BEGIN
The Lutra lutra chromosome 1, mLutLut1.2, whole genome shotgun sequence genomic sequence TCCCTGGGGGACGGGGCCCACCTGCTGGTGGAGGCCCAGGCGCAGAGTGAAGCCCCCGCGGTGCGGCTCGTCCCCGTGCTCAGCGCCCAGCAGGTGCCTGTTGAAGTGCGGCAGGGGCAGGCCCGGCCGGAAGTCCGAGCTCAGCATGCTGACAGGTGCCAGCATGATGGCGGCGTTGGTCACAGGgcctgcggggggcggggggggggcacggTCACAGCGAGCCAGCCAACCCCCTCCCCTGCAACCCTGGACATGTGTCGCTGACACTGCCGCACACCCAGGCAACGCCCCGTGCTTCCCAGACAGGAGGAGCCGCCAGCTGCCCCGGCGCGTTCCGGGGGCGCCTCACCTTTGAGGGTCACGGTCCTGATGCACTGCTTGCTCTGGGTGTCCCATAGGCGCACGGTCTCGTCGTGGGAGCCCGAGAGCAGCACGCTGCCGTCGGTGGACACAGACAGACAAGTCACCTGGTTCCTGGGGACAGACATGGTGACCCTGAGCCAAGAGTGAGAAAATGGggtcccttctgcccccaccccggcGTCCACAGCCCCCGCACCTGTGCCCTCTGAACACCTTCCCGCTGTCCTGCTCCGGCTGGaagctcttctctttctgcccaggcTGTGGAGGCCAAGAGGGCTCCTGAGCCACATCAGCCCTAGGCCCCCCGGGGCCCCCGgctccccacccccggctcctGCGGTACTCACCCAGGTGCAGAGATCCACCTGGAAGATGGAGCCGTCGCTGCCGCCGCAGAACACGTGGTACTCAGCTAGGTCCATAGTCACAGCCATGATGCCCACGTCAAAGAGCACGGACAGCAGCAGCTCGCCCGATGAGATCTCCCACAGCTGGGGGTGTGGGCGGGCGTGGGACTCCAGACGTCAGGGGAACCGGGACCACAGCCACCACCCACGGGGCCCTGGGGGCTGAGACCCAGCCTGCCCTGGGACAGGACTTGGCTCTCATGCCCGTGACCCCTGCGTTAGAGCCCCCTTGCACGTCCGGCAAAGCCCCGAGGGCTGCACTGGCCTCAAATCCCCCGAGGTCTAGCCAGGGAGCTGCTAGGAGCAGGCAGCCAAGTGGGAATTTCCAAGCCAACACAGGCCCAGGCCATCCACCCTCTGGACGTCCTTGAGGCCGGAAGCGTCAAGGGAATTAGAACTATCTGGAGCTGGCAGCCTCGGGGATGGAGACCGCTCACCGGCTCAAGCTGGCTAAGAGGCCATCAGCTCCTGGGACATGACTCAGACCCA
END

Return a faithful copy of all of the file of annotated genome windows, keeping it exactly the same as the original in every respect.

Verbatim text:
The Lutra lutra chromosome 1, mLutLut1.2, whole genome shotgun sequence genomic sequence TCCCTGGGGGACGGGGCCCACCTGCTGGTGGAGGCCCAGGCGCAGAGTGAAGCCCCCGCGGTGCGGCTCGTCCCCGTGCTCAGCGCCCAGCAGGTGCCTGTTGAAGTGCGGCAGGGGCAGGCCCGGCCGGAAGTCCGAGCTCAGCATGCTGACAGGTGCCAGCATGATGGCGGCGTTGGTCACAGGgcctgcggggggcggggggggggcacggTCACAGCGAGCCAGCCAACCCCCTCCCCTGCAACCCTGGACATGTGTCGCTGACACTGCCGCACACCCAGGCAACGCCCCGTGCTTCCCAGACAGGAGGAGCCGCCAGCTGCCCCGGCGCGTTCCGGGGGCGCCTCACCTTTGAGGGTCACGGTCCTGATGCACTGCTTGCTCTGGGTGTCCCATAGGCGCACGGTCTCGTCGTGGGAGCCCGAGAGCAGCACGCTGCCGTCGGTGGACACAGACAGACAAGTCACCTGGTTCCTGGGGACAGACATGGTGACCCTGAGCCAAGAGTGAGAAAATGGggtcccttctgcccccaccccggcGTCCACAGCCCCCGCACCTGTGCCCTCTGAACACCTTCCCGCTGTCCTGCTCCGGCTGGaagctcttctctttctgcccaggcTGTGGAGGCCAAGAGGGCTCCTGAGCCACATCAGCCCTAGGCCCCCCGGGGCCCCCGgctccccacccccggctcctGCGGTACTCACCCAGGTGCAGAGATCCACCTGGAAGATGGAGCCGTCGCTGCCGCCGCAGAACACGTGGTACTCAGCTAGGTCCATAGTCACAGCCATGATGCCCACGTCAAAGAGCACGGACAGCAGCAGCTCGCCCGATGAGATCTCCCACAGCTGGGGGTGTGGGCGGGCGTGGGACTCCAGACGTCAGGGGAACCGGGACCACAGCCACCACCCACGGGGCCCTGGGGGCTGAGACCCAGCCTGCCCTGGGACAGGACTTGGCTCTCATGCCCGTGACCCCTGCGTTAGAGCCCCCTTGCACGTCCGGCAAAGCCCCGAGGGCTGCACTGGCCTCAAATCCCCCGAGGTCTAGCCAGGGAGCTGCTAGGAGCAGGCAGCCAAGTGGGAATTTCCAAGCCAACACAGGCCCAGGCCATCCACCCTCTGGACGTCCTTGAGGCCGGAAGCGTCAAGGGAATTAGAACTATCTGGAGCTGGCAGCCTCGGGGATGGAGACCGCTCACCGGCTCAAGCTGGCTAAGAGGCCATCAGCTCCTGGGACATGACTCAGACCCA